There’s a special prison program (in
place in Nevada and a number of Western prisons IRL) to train convicts to
work with wild mustangs, and tame them to the point they can be auctioned to
the border patrol, to ranchers, or for other uses. Putting a man like Coleman
in a corral with 1500 pounds of frantic horse seems more than a bit risky and
is. If only Coleman can learn relate to this one living thing—and vice-versa—perhaps
they both can be saved. As another prisoner/horse trainer says, “If you want to
control your horse, first you gotta control yourself.”
The parallels between the confinement and anger of this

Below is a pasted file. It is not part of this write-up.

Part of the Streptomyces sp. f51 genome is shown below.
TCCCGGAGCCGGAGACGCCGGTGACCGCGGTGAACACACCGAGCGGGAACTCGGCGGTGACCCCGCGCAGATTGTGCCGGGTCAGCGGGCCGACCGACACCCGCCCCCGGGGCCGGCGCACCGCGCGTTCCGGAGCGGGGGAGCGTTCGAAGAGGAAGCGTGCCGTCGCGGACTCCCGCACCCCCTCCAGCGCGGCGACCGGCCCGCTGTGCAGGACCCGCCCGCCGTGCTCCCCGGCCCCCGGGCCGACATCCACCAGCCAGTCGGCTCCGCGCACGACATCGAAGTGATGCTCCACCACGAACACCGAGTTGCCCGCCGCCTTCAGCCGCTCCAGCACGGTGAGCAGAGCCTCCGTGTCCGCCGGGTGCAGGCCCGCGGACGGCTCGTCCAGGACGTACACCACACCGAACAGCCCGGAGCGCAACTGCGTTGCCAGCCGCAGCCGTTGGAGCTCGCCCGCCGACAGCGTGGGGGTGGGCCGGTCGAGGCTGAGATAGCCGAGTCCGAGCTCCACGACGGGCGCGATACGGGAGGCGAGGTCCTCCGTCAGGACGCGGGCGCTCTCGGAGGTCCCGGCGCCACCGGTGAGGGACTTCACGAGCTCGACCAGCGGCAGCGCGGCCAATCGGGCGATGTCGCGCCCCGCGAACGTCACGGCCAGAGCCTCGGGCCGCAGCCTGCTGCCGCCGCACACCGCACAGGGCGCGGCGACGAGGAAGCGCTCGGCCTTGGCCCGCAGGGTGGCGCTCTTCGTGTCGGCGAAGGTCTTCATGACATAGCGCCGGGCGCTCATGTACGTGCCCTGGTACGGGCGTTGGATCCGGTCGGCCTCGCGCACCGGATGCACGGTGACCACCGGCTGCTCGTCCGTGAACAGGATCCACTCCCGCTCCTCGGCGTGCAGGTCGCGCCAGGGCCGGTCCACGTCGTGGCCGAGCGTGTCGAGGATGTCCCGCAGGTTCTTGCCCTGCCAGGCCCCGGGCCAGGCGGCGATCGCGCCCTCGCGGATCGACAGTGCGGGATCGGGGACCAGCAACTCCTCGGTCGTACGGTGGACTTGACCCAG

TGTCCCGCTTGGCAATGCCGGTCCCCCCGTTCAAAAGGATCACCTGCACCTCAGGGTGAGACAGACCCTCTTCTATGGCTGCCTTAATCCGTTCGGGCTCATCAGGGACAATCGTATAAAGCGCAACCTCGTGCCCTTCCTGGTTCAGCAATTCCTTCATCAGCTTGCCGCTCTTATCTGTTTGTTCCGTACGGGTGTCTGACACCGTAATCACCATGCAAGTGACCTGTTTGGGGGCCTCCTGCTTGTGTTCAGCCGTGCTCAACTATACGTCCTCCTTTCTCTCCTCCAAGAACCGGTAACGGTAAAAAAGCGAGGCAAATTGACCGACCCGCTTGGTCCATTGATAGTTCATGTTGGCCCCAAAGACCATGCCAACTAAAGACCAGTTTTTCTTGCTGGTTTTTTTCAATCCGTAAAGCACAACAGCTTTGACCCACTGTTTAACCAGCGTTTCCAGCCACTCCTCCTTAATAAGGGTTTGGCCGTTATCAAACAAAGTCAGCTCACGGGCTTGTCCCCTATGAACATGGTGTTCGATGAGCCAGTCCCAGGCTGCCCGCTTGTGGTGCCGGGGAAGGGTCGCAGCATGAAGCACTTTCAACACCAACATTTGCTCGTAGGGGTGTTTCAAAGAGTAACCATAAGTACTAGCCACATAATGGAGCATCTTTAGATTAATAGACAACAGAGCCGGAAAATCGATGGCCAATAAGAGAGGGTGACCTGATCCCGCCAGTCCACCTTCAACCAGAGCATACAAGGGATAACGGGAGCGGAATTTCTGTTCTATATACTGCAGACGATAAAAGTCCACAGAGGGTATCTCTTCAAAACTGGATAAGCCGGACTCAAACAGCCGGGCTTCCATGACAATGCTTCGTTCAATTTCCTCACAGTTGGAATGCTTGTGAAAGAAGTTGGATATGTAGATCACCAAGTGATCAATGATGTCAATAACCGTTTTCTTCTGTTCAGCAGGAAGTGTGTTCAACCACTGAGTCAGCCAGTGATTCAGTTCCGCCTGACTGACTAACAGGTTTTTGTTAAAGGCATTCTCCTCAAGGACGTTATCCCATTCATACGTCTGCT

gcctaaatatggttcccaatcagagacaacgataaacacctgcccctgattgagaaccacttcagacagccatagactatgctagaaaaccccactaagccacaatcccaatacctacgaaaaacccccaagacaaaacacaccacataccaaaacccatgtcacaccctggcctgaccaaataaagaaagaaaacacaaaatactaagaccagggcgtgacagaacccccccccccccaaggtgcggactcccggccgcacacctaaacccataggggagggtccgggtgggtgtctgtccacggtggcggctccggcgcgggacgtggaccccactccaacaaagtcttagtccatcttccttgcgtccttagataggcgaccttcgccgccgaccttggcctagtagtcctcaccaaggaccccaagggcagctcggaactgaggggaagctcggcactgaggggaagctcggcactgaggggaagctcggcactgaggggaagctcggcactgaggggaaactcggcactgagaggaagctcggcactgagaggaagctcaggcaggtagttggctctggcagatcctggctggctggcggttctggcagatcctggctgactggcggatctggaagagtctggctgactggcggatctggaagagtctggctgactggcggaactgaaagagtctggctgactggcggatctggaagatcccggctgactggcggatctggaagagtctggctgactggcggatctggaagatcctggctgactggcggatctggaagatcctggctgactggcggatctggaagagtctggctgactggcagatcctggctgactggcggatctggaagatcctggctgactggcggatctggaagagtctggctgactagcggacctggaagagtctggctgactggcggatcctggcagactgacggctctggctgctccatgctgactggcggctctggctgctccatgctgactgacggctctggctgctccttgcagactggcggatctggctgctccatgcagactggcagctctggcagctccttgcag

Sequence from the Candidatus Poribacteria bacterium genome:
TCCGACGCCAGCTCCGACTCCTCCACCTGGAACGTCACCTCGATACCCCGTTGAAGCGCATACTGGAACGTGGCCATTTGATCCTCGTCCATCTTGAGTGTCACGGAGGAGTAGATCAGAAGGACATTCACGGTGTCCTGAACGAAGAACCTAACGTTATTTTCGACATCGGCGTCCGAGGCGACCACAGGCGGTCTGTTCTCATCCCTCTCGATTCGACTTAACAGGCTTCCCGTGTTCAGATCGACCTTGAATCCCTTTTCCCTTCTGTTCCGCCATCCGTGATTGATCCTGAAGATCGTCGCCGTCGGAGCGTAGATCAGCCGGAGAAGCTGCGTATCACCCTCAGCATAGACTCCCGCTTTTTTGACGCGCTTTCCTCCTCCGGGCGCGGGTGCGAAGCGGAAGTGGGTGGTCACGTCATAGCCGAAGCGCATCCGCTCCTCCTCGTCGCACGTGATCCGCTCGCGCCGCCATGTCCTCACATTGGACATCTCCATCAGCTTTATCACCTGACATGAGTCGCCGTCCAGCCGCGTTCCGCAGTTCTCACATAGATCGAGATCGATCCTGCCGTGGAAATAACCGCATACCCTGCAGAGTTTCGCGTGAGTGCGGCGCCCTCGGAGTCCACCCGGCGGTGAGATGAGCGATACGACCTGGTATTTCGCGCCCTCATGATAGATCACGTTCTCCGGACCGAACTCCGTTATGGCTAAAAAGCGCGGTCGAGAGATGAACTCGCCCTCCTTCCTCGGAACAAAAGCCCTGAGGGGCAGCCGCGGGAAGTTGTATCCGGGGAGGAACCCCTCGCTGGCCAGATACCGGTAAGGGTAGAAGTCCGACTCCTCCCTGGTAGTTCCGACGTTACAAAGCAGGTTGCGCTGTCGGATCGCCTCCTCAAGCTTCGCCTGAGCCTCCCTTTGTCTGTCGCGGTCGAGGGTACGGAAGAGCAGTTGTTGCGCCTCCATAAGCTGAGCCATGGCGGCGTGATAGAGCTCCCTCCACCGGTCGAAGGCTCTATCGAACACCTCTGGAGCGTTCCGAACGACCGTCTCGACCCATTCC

mustang and this prisoner are obvious. Bruce Dern plays the elderly cowboy in
charge of the project, and he and the other prisoners are strong characters.
But it is Schoenaerts movie and, although the camera is on him throughout most
of it, he grows to fill the screen. Beautiful scenery too. (For one of the most
beautiful and moving films ever about men and horses, get ahold of last year’s The Rider.)Rotten
Tomatoes critics rating: 94%; audiences 74% .
Woman at War (2019)
This movie from Iceland director Benedikt Erlingsson has absurdist elements, real tension, and a lot of heart (trailer). Choral director Halla (played by Halldóra Geirharðsdóttir, who also plays Halla’s twin sister Ása) is outraged at the prospect of booming unenvironmental heavy industry invading Iceland. She sets out to disrupt the development plans by sabotaging the electrical system, a bit at a time.